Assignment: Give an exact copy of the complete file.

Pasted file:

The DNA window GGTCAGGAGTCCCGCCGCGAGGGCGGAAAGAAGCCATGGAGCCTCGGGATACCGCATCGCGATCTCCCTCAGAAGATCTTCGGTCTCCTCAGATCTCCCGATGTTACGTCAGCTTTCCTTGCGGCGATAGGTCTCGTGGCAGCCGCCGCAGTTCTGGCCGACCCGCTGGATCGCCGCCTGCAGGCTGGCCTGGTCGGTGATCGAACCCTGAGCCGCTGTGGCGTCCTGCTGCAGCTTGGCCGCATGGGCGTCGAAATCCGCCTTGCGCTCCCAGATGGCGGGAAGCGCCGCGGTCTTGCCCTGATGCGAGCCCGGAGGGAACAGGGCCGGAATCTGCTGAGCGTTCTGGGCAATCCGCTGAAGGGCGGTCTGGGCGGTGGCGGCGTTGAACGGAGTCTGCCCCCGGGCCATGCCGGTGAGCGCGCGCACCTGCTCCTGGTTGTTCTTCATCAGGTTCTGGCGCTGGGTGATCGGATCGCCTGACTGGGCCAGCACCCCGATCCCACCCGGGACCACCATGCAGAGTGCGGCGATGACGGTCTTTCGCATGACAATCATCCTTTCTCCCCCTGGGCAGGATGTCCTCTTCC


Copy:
The DNA window GGTCAGGAGTCCCGCCGCGAGGGCGGAAAGAAGCCATGGAGCCTCGGGATACCGCATCGCGATCTCCCTCAGAAGATCTTCGGTCTCCTCAGATCTCCCGATGTTACGTCAGCTTTCCTTGCGGCGATAGGTCTCGTGGCAGCCGCCGCAGTTCTGGCCGACCCGCTGGATCGCCGCCTGCAGGCTGGCCTGGTCGGTGATCGAACCCTGAGCCGCTGTGGCGTCCTGCTGCAGCTTGGCCGCATGGGCGTCGAAATCCGCCTTGCGCTCCCAGATGGCGGGAAGCGCCGCGGTCTTGCCCTGATGCGAGCCCGGAGGGAACAGGGCCGGAATCTGCTGAGCGTTCTGGGCAATCCGCTGAAGGGCGGTCTGGGCGGTGGCGGCGTTGAACGGAGTCTGCCCCCGGGCCATGCCGGTGAGCGCGCGCACCTGCTCCTGGTTGTTCTTCATCAGGTTCTGGCGCTGGGTGATCGGATCGCCTGACTGGGCCAGCACCCCGATCCCACCCGGGACCACCATGCAGAGTGCGGCGATGACGGTCTTTCGCATGACAATCATCCTTTCTCCCCCTGGGCAGGATGTCCTCTTCC